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Fewer migrants, fewer jobs

Christoph Hasselbach / jsSeptember 8, 2015

How are the education levels of immigrants and refugees? Are they taking jobs from Germans? Ulf Rinne of the Institute for the Future of Labor (IZA) in Bonn counters broadly held preconceptions.

Deutschland Flüchtlinge in München
Image: Reuters/M. Rehle

DW: Mr. Rinne, according to the Federal Statistics Office almost one-third of all German residents with immigrant backgrounds have a high school degree or an advanced technical certificate. That is a higher percentage than that of citizens without foreign roots. How do you explain that?

Ulf Rinne: That is not very surprising. One has to realize that until now there have been very few legal routes for people to immigrate to Germany, and that most of those channels were established for highly qualified people.

Beyond that, many of those people are EU citizens who are allowed to work here anyway.


Does that mean that immigration presents no problems for the job market, or does it create increased competition for jobs?

Generally, there is always competition for jobs. That affects immigrants as well as locals. But there is no scientific evidence that suggests locals will become unemployed because immigration exists. Quite the contrary, unemployment would be much higher without immigration. The assumption behind the theory that immigration equates to increased unemployment among locals is that there are a fixed number of jobs, and that is a false assumption. More importantly, when it comes to qualified immigrants, that displacement does not take place.

Deutschland Ulf Rinne
Ulf RinneImage: privat

There is another number that points in a completely different direction though: Federal Interior Minister Thomas de Maizière told the German weekly "Die Zeit" that up to 20 percent of all adult refugees arriving in Germany are illiterate. That could be a pretty big problem couldn't it?

That question demands a very differentiated consideration. Most refugees are persons seeking political asylum. In my opinion, there is no reason to look at those people from a primarily economic point of view and speculate as to how helpful they may or may not be for Germany in that respect. It remains to be seen whether we might not find an alternative route into German society for some of those people, other than asylum.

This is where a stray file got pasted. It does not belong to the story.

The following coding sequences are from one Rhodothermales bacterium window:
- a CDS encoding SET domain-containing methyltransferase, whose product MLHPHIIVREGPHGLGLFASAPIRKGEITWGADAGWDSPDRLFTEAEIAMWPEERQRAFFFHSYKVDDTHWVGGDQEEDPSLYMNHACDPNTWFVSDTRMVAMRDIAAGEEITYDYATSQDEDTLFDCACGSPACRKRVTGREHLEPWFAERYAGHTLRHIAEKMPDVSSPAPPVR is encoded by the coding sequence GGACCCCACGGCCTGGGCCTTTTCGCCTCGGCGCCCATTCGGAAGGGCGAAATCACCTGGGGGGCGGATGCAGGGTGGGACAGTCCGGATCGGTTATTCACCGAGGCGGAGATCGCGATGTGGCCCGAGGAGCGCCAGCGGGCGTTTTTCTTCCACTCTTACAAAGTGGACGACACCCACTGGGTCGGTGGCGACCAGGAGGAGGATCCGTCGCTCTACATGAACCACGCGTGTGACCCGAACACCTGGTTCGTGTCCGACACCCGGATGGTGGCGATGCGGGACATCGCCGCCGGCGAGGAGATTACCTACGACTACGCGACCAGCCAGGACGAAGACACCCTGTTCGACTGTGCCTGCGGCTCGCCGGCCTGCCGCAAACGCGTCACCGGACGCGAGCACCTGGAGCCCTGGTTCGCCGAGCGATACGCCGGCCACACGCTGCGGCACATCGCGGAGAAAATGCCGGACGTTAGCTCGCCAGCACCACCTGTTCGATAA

We spoke of job market competition among qualified applicants, are you concerned about competition in the low-pay sector?

Certainly there could be isolated incidents of competition. On the other hand, when you look back to the eastward expansion of the EU, you don't really see that that was the case. That still means that we will have to once again observe this new situation closely; however, the rule tends to be that not only do low-income workers immigrate, but also highly qualified workers, and these tend to create more jobs still. When you look at the big picture, it doesn't lead to problems.

What solutions do you envision?

We desperately need to think about an immigration law. It's about finding a legal way to get people with the intermediate qualifications that are becoming increasingly important for the German job market, into Germany – and also people that do not have academic degrees.

Dr. Ulf Rinne is an immigration expert at the Institute for the Future of Labor (IZA) in Bonn.

This interview was conducted by Christoph Hasselbach.